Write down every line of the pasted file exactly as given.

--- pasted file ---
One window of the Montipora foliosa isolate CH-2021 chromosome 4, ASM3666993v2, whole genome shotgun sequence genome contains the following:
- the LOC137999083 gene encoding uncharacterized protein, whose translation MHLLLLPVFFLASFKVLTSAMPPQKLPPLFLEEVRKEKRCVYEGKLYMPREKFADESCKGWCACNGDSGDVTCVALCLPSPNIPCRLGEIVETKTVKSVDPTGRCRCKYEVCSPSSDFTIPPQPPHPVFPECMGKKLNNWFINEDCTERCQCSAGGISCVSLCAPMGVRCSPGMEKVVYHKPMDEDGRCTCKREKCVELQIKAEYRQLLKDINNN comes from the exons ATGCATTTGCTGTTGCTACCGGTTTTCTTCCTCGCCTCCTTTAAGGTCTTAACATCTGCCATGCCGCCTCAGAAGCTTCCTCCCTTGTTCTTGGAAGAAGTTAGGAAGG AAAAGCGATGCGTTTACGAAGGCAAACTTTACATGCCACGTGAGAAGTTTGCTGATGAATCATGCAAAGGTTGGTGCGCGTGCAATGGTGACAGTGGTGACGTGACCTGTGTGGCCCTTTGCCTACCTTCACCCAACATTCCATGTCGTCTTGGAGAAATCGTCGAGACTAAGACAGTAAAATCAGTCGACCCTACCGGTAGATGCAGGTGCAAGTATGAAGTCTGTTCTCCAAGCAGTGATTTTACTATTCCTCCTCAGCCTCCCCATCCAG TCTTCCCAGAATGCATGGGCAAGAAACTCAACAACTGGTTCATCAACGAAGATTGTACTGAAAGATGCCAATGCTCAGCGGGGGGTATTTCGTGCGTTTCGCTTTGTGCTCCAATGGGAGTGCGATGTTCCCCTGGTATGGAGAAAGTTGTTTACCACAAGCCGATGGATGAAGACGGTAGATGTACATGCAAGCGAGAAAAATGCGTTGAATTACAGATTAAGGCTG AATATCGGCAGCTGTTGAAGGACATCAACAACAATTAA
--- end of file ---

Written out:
One window of the Montipora foliosa isolate CH-2021 chromosome 4, ASM3666993v2, whole genome shotgun sequence genome contains the following:
- the LOC137999083 gene encoding uncharacterized protein, whose translation MHLLLLPVFFLASFKVLTSAMPPQKLPPLFLEEVRKEKRCVYEGKLYMPREKFADESCKGWCACNGDSGDVTCVALCLPSPNIPCRLGEIVETKTVKSVDPTGRCRCKYEVCSPSSDFTIPPQPPHPVFPECMGKKLNNWFINEDCTERCQCSAGGISCVSLCAPMGVRCSPGMEKVVYHKPMDEDGRCTCKREKCVELQIKAEYRQLLKDINNN comes from the exons ATGCATTTGCTGTTGCTACCGGTTTTCTTCCTCGCCTCCTTTAAGGTCTTAACATCTGCCATGCCGCCTCAGAAGCTTCCTCCCTTGTTCTTGGAAGAAGTTAGGAAGG AAAAGCGATGCGTTTACGAAGGCAAACTTTACATGCCACGTGAGAAGTTTGCTGATGAATCATGCAAAGGTTGGTGCGCGTGCAATGGTGACAGTGGTGACGTGACCTGTGTGGCCCTTTGCCTACCTTCACCCAACATTCCATGTCGTCTTGGAGAAATCGTCGAGACTAAGACAGTAAAATCAGTCGACCCTACCGGTAGATGCAGGTGCAAGTATGAAGTCTGTTCTCCAAGCAGTGATTTTACTATTCCTCCTCAGCCTCCCCATCCAG TCTTCCCAGAATGCATGGGCAAGAAACTCAACAACTGGTTCATCAACGAAGATTGTACTGAAAGATGCCAATGCTCAGCGGGGGGTATTTCGTGCGTTTCGCTTTGTGCTCCAATGGGAGTGCGATGTTCCCCTGGTATGGAGAAAGTTGTTTACCACAAGCCGATGGATGAAGACGGTAGATGTACATGCAAGCGAGAAAAATGCGTTGAATTACAGATTAAGGCTG AATATCGGCAGCTGTTGAAGGACATCAACAACAATTAA